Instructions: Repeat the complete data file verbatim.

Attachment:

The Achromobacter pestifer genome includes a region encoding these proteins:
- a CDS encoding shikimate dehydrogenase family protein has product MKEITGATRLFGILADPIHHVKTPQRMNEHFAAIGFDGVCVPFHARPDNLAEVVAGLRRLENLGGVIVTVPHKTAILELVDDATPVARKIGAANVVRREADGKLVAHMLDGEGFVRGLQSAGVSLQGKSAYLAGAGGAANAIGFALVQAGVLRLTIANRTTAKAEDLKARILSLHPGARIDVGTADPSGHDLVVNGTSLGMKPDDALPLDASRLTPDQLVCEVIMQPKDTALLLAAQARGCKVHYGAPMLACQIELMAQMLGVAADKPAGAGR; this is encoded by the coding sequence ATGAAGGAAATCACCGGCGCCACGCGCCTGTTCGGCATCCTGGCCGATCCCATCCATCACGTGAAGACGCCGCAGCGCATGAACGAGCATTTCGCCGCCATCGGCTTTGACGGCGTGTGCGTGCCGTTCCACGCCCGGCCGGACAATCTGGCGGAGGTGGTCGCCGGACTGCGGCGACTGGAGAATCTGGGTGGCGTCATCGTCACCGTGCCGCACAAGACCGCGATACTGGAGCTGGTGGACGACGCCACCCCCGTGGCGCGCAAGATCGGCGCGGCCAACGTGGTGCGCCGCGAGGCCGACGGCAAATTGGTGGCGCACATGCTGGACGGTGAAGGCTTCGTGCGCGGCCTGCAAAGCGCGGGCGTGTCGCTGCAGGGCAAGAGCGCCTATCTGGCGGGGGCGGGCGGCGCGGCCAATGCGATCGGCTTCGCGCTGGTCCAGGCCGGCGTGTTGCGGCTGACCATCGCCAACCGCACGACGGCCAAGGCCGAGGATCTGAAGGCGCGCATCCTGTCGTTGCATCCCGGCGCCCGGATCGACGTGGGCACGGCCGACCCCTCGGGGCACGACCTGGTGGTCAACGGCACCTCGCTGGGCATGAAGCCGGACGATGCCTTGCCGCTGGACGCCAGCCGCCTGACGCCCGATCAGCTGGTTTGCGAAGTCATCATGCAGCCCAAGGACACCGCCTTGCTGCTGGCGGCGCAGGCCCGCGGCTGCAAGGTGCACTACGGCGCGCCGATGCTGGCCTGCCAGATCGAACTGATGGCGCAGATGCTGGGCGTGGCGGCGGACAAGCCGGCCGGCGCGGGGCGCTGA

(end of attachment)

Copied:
The Achromobacter pestifer genome includes a region encoding these proteins:
- a CDS encoding shikimate dehydrogenase family protein has product MKEITGATRLFGILADPIHHVKTPQRMNEHFAAIGFDGVCVPFHARPDNLAEVVAGLRRLENLGGVIVTVPHKTAILELVDDATPVARKIGAANVVRREADGKLVAHMLDGEGFVRGLQSAGVSLQGKSAYLAGAGGAANAIGFALVQAGVLRLTIANRTTAKAEDLKARILSLHPGARIDVGTADPSGHDLVVNGTSLGMKPDDALPLDASRLTPDQLVCEVIMQPKDTALLLAAQARGCKVHYGAPMLACQIELMAQMLGVAADKPAGAGR; this is encoded by the coding sequence ATGAAGGAAATCACCGGCGCCACGCGCCTGTTCGGCATCCTGGCCGATCCCATCCATCACGTGAAGACGCCGCAGCGCATGAACGAGCATTTCGCCGCCATCGGCTTTGACGGCGTGTGCGTGCCGTTCCACGCCCGGCCGGACAATCTGGCGGAGGTGGTCGCCGGACTGCGGCGACTGGAGAATCTGGGTGGCGTCATCGTCACCGTGCCGCACAAGACCGCGATACTGGAGCTGGTGGACGACGCCACCCCCGTGGCGCGCAAGATCGGCGCGGCCAACGTGGTGCGCCGCGAGGCCGACGGCAAATTGGTGGCGCACATGCTGGACGGTGAAGGCTTCGTGCGCGGCCTGCAAAGCGCGGGCGTGTCGCTGCAGGGCAAGAGCGCCTATCTGGCGGGGGCGGGCGGCGCGGCCAATGCGATCGGCTTCGCGCTGGTCCAGGCCGGCGTGTTGCGGCTGACCATCGCCAACCGCACGACGGCCAAGGCCGAGGATCTGAAGGCGCGCATCCTGTCGTTGCATCCCGGCGCCCGGATCGACGTGGGCACGGCCGACCCCTCGGGGCACGACCTGGTGGTCAACGGCACCTCGCTGGGCATGAAGCCGGACGATGCCTTGCCGCTGGACGCCAGCCGCCTGACGCCCGATCAGCTGGTTTGCGAAGTCATCATGCAGCCCAAGGACACCGCCTTGCTGCTGGCGGCGCAGGCCCGCGGCTGCAAGGTGCACTACGGCGCGCCGATGCTGGCCTGCCAGATCGAACTGATGGCGCAGATGCTGGGCGTGGCGGCGGACAAGCCGGCCGGCGCGGGGCGCTGA